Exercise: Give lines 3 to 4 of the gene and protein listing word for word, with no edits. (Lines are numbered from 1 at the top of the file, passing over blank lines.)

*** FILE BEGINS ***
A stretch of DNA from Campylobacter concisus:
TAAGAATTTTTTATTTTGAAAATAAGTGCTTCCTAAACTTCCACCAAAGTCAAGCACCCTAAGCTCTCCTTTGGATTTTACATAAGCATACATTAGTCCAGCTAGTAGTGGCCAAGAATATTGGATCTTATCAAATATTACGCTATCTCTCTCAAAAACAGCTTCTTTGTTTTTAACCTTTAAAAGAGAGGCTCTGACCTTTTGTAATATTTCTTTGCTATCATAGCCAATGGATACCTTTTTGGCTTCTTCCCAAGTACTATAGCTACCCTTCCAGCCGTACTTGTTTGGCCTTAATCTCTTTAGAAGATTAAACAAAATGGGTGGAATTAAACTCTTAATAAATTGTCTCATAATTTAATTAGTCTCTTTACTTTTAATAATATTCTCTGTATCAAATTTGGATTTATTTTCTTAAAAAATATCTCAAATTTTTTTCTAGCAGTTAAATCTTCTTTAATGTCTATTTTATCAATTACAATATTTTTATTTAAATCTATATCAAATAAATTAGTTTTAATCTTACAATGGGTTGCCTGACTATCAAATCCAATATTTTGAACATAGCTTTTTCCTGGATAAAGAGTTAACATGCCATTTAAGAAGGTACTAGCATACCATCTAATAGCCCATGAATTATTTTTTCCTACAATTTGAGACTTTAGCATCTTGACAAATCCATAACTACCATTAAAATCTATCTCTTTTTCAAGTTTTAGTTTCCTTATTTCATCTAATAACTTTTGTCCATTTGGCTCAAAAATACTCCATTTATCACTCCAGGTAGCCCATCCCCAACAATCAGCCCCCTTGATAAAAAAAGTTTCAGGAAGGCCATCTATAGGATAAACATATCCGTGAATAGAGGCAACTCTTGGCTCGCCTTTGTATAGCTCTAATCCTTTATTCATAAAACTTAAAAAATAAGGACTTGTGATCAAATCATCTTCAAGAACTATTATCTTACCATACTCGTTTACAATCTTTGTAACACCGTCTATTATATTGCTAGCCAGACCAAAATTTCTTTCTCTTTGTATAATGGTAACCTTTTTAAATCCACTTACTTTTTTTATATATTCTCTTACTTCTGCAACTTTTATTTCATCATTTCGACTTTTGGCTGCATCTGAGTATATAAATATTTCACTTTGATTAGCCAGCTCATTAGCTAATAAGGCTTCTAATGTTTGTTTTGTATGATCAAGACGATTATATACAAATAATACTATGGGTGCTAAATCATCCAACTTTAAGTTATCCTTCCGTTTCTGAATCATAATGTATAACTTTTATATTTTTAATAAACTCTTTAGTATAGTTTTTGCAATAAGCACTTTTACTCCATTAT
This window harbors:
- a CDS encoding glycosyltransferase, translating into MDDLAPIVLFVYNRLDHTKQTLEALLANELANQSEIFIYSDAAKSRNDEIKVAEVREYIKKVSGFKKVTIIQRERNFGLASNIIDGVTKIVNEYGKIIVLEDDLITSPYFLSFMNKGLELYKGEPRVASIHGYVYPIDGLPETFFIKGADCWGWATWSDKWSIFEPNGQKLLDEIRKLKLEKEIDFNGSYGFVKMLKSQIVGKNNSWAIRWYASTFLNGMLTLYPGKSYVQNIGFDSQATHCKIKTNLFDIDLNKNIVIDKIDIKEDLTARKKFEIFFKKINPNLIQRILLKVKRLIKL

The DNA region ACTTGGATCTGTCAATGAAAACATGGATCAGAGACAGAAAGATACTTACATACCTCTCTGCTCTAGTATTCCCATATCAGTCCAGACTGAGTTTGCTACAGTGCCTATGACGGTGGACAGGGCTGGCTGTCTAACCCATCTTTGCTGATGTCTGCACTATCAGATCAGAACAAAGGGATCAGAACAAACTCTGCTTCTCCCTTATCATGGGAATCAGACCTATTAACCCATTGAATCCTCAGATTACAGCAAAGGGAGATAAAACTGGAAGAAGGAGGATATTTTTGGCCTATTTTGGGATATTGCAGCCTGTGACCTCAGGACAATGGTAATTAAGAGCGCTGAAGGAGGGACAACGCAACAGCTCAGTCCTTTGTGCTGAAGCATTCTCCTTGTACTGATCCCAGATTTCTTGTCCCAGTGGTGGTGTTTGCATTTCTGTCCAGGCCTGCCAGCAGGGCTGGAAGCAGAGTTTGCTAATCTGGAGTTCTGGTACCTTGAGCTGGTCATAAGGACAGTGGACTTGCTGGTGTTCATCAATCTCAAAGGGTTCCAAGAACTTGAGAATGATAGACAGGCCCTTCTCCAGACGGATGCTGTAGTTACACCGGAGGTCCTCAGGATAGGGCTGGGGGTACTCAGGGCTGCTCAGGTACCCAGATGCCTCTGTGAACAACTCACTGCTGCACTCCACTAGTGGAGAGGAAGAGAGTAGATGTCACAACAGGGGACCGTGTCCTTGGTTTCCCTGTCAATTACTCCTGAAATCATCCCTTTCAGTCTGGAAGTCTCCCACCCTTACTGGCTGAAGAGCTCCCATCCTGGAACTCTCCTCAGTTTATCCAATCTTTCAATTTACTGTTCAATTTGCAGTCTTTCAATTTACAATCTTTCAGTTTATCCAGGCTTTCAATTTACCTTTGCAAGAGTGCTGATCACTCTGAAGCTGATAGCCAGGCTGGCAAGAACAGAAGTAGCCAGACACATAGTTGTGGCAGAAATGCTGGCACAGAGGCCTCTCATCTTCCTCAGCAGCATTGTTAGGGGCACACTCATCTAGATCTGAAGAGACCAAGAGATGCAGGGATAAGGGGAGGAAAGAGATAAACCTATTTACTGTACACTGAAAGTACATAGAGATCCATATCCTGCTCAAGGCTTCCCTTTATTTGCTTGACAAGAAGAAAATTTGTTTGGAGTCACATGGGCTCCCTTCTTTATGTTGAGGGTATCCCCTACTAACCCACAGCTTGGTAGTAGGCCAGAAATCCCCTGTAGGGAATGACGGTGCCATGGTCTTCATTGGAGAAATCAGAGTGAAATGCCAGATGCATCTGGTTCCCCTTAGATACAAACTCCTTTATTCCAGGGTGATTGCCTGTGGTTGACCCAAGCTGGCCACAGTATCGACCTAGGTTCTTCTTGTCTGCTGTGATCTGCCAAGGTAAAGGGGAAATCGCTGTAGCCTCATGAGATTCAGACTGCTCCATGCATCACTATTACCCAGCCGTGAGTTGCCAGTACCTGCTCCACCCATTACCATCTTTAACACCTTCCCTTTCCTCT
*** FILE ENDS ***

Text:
This window harbors:
- a CDS encoding glycosyltransferase, translating into MDDLAPIVLFVYNRLDHTKQTLEALLANELANQSEIFIYSDAAKSRNDEIKVAEVREYIKKVSGFKKVTIIQRERNFGLASNIIDGVTKIVNEYGKIIVLEDDLITSPYFLSFMNKGLELYKGEPRVASIHGYVYPIDGLPETFFIKGADCWGWATWSDKWSIFEPNGQKLLDEIRKLKLEKEIDFNGSYGFVKMLKSQIVGKNNSWAIRWYASTFLNGMLTLYPGKSYVQNIGFDSQATHCKIKTNLFDIDLNKNIVIDKIDIKEDLTARKKFEIFFKKINPNLIQRILLKVKRLIKL